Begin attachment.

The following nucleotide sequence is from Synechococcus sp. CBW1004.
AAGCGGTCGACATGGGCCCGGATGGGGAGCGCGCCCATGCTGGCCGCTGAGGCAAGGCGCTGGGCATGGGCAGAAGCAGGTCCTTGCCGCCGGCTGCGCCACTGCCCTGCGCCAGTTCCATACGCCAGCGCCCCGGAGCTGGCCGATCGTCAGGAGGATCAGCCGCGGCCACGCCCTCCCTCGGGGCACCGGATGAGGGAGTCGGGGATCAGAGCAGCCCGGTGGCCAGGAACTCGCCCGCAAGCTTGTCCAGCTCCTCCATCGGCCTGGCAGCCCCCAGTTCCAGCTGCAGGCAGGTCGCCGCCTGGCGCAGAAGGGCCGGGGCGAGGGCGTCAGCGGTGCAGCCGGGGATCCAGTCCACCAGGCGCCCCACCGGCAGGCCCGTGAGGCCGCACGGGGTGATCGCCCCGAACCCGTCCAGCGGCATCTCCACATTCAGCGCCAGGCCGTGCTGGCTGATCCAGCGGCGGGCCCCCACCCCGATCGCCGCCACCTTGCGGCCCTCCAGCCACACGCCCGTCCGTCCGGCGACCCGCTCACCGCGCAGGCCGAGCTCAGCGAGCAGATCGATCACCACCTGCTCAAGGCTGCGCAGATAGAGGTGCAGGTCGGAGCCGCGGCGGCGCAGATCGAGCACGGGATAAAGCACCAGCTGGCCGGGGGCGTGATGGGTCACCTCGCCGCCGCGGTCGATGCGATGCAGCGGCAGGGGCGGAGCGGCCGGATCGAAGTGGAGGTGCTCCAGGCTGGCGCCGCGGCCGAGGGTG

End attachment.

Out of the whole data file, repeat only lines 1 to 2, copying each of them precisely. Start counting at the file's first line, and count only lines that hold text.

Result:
The following nucleotide sequence is from Synechococcus sp. CBW1004.
AAGCGGTCGACATGGGCCCGGATGGGGAGCGCGCCCATGCTGGCCGCTGAGGCAAGGCGCTGGGCATGGGCAGAAGCAGGTCCTTGCCGCCGGCTGCGCCACTGCCCTGCGCCAGTTCCATACGCCAGCGCCCCGGAGCTGGCCGATCGTCAGGAGGATCAGCCGCGGCCACGCCCTCCCTCGGGGCACCGGATGAGGGAGTCGGGGATCAGAGCAGCCCGGTGGCCAGGAACTCGCCCGCAAGCTTGTCCAGCTCCTCCATCGGCCTGGCAGCCCCCAGTTCCAGCTGCAGGCAGGTCGCCGCCTGGCGCAGAAGGGCCGGGGCGAGGGCGTCAGCGGTGCAGCCGGGGATCCAGTCCACCAGGCGCCCCACCGGCAGGCCCGTGAGGCCGCACGGGGTGATCGCCCCGAACCCGTCCAGCGGCATCTCCACATTCAGCGCCAGGCCGTGCTGGCTGATCCAGCGGCGGGCCCCCACCCCGATCGCCGCCACCTTGCGGCCCTCCAGCCACACGCCCGTCCGTCCGGCGACCCGCTCACCGCGCAGGCCGAGCTCAGCGAGCAGATCGATCACCACCTGCTCAAGGCTGCGCAGATAGAGGTGCAGGTCGGAGCCGCGGCGGCGCAGATCGAGCACGGGATAAAGCACCAGCTGGCCGGGGGCGTGATGGGTCACCTCGCCGCCGCGGTCGATGCGATGCAGCGGCAGGGGCGGAGCGGCCGGATCGAAGTGGAGGTGCTCCAGGCTGGCGCCGCGGCCGAGGGTG